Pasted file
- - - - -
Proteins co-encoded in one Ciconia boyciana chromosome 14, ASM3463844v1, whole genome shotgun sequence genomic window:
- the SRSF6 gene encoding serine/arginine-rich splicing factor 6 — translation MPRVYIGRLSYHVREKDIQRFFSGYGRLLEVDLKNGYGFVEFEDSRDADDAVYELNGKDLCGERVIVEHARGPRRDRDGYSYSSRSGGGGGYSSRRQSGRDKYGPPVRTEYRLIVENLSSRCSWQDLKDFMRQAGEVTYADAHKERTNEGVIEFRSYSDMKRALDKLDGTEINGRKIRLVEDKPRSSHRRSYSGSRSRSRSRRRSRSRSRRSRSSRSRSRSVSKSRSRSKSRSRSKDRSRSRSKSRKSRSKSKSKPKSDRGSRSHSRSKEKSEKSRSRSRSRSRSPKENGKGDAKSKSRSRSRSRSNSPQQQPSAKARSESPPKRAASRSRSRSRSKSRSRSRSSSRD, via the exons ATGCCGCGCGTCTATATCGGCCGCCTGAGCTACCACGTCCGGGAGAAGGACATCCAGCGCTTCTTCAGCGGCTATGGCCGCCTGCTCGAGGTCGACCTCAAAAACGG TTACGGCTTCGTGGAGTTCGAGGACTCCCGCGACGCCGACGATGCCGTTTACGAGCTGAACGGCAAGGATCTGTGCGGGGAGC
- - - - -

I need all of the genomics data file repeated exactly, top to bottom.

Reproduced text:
Proteins co-encoded in one Ciconia boyciana chromosome 14, ASM3463844v1, whole genome shotgun sequence genomic window:
- the SRSF6 gene encoding serine/arginine-rich splicing factor 6 — translation MPRVYIGRLSYHVREKDIQRFFSGYGRLLEVDLKNGYGFVEFEDSRDADDAVYELNGKDLCGERVIVEHARGPRRDRDGYSYSSRSGGGGGYSSRRQSGRDKYGPPVRTEYRLIVENLSSRCSWQDLKDFMRQAGEVTYADAHKERTNEGVIEFRSYSDMKRALDKLDGTEINGRKIRLVEDKPRSSHRRSYSGSRSRSRSRRRSRSRSRRSRSSRSRSRSVSKSRSRSKSRSRSKDRSRSRSKSRKSRSKSKSKPKSDRGSRSHSRSKEKSEKSRSRSRSRSRSPKENGKGDAKSKSRSRSRSRSNSPQQQPSAKARSESPPKRAASRSRSRSRSKSRSRSRSSSRD, via the exons ATGCCGCGCGTCTATATCGGCCGCCTGAGCTACCACGTCCGGGAGAAGGACATCCAGCGCTTCTTCAGCGGCTATGGCCGCCTGCTCGAGGTCGACCTCAAAAACGG TTACGGCTTCGTGGAGTTCGAGGACTCCCGCGACGCCGACGATGCCGTTTACGAGCTGAACGGCAAGGATCTGTGCGGGGAGC